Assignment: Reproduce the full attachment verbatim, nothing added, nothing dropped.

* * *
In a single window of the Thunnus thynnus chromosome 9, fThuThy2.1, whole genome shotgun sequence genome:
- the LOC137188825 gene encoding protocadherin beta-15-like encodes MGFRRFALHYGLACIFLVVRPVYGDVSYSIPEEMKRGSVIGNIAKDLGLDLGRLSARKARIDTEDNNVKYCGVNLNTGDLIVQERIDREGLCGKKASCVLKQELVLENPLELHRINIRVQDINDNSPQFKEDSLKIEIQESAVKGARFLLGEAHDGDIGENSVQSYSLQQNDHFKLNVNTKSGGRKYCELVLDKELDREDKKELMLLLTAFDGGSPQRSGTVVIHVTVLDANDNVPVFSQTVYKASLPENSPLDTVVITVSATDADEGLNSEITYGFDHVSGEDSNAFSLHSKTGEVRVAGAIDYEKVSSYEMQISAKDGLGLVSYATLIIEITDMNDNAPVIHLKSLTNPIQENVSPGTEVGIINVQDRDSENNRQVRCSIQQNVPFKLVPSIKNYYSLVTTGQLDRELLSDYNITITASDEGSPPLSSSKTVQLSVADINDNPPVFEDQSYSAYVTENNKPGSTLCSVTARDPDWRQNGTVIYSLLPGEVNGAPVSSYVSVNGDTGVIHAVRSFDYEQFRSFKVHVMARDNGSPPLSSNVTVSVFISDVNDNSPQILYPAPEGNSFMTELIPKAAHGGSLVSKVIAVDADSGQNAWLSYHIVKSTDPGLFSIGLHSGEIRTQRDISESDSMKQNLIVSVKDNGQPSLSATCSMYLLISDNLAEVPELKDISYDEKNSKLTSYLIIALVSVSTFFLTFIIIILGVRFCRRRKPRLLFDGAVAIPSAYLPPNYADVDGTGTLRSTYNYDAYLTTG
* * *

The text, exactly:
In a single window of the Thunnus thynnus chromosome 9, fThuThy2.1, whole genome shotgun sequence genome:
- the LOC137188825 gene encoding protocadherin beta-15-like encodes MGFRRFALHYGLACIFLVVRPVYGDVSYSIPEEMKRGSVIGNIAKDLGLDLGRLSARKARIDTEDNNVKYCGVNLNTGDLIVQERIDREGLCGKKASCVLKQELVLENPLELHRINIRVQDINDNSPQFKEDSLKIEIQESAVKGARFLLGEAHDGDIGENSVQSYSLQQNDHFKLNVNTKSGGRKYCELVLDKELDREDKKELMLLLTAFDGGSPQRSGTVVIHVTVLDANDNVPVFSQTVYKASLPENSPLDTVVITVSATDADEGLNSEITYGFDHVSGEDSNAFSLHSKTGEVRVAGAIDYEKVSSYEMQISAKDGLGLVSYATLIIEITDMNDNAPVIHLKSLTNPIQENVSPGTEVGIINVQDRDSENNRQVRCSIQQNVPFKLVPSIKNYYSLVTTGQLDRELLSDYNITITASDEGSPPLSSSKTVQLSVADINDNPPVFEDQSYSAYVTENNKPGSTLCSVTARDPDWRQNGTVIYSLLPGEVNGAPVSSYVSVNGDTGVIHAVRSFDYEQFRSFKVHVMARDNGSPPLSSNVTVSVFISDVNDNSPQILYPAPEGNSFMTELIPKAAHGGSLVSKVIAVDADSGQNAWLSYHIVKSTDPGLFSIGLHSGEIRTQRDISESDSMKQNLIVSVKDNGQPSLSATCSMYLLISDNLAEVPELKDISYDEKNSKLTSYLIIALVSVSTFFLTFIIIILGVRFCRRRKPRLLFDGAVAIPSAYLPPNYADVDGTGTLRSTYNYDAYLTTG